Monday, I watched the funeral on TV together with my host and several guests. First the church service with the coffins lined up before the altar. White banners with the names of the victims lined the walls. A woman who lost both of her daughters was kneeling in between their coffins, holding on to both. She had to be carried away to make way for the Pope. As he leaned in distress facing the coffins, everybody around me started to cry. A Muslim friend posted on Facebook: “My heart is bursting. Yes, I am referring to yesterday’s events and the ugly truth of religious falsehoods {by extremist-minded Muslim leaders] we have to endure every day.” In his sermon, Tawadros stressed that it was not just the Copts who felt pain and loss, but all of Egypt.

Later that day, during the official state funeral, the President announced that the suicide bomber had been twenty-two-year-old Mahmoud Shafiq Mohammed Moustafa, and stated that “this blow caused us a lot of pain but it will never break us.” Everybody feared what extremists, especially those connected to the Islamic State or Daesh would come up with next. Knowing that Daesh-connected terrorists like to attack when people are celebrating, many feared more incidents during the New Year’s or Christmas services. The fear was palpable in the days after the bombing. But no new attacks happened. Army engineers restored the Boutrossiya, and the Pope decided to use it for the New Year’s mass. After the service, he started the New Year by having breakfast with the families of the victims.

When the Boutrossiya was repaired, the wall and the columns remained untouched to show the marks of fire and bullets from the suicide belt. They remind Egyptians of their country’s precarious existence and vulnerability. January 9, 2017, extremists attacked a checkpoint in North Sinai, killing 10 policemen and wounding more than twenty. Many see such assaults as the result of Al-Sisi’s repressive politics.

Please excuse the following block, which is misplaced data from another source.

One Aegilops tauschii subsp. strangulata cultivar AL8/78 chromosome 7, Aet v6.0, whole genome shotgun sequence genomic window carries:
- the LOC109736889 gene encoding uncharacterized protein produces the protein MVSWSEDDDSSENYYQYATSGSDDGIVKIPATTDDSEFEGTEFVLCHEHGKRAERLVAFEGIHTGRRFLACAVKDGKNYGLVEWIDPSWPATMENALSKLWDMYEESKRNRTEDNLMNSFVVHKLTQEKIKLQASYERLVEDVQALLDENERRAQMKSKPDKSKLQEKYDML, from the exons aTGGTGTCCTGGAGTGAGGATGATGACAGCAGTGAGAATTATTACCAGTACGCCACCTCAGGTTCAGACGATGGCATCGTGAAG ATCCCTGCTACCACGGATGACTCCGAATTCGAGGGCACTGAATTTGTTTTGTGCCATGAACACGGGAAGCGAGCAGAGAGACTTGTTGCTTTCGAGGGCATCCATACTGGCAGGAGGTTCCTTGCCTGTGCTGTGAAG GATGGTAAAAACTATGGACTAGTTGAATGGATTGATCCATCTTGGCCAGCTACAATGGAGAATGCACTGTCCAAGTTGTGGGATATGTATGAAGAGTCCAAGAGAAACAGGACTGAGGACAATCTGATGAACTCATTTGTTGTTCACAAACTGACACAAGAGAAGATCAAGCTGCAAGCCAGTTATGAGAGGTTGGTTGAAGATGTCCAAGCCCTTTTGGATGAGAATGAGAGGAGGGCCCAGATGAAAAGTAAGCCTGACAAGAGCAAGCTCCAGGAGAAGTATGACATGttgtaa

The Boutrossiya bomber had spent a year in jail without being officially charged. He had been tortured for being near, not in, an anti-government demonstration. According to political analysts, locking up young people with impunity gives birth to scores of angry radicalized young men since the prisons are fertile ground for Islamist recruiters. While churches and Coptic property used to be the targets of choice, nowadays terrorists are diversifying their targets. For example they blow up planes – October 2015, a Russian plane was shot down in Sinai killing 224, May 2016, Egypt Air flight 804 from Paris to Cairo broke up midway. According to the Global Terrorism Index, the number of incidents and casualties is rising steadily; 2015 there were nearly 500.

All of Egypt is under threat. So far the government’s attempts to maintain calm and security by using brutal and dubious methods have not worked. There is little the Copts can do but rely on their faith, their dedication to Egypt, and the President’s efforts to include them in the nation. In his Christmas message, Pope Tawadros repeated the same advice he had given during the funeral service: look up to the heavens from where come light and peace and you can become peacemakers. Only looking to earth makes people pursue violence, war, conflicts, and terror.[3]

Please read/watch: 

[1] See the article on Egyptian Streets that also has a clip of the speech: President Sisi Vows to Build Egypt’s Largest Church, Mosque During Christmas Mass: egypts-largest-church-mosque-during-christmas-mass/. The entire mass that lasted almost three hours, can be watched here:

[2]Egypt’s heart bleeds, December 14, 2016:

[3] The message can be found at: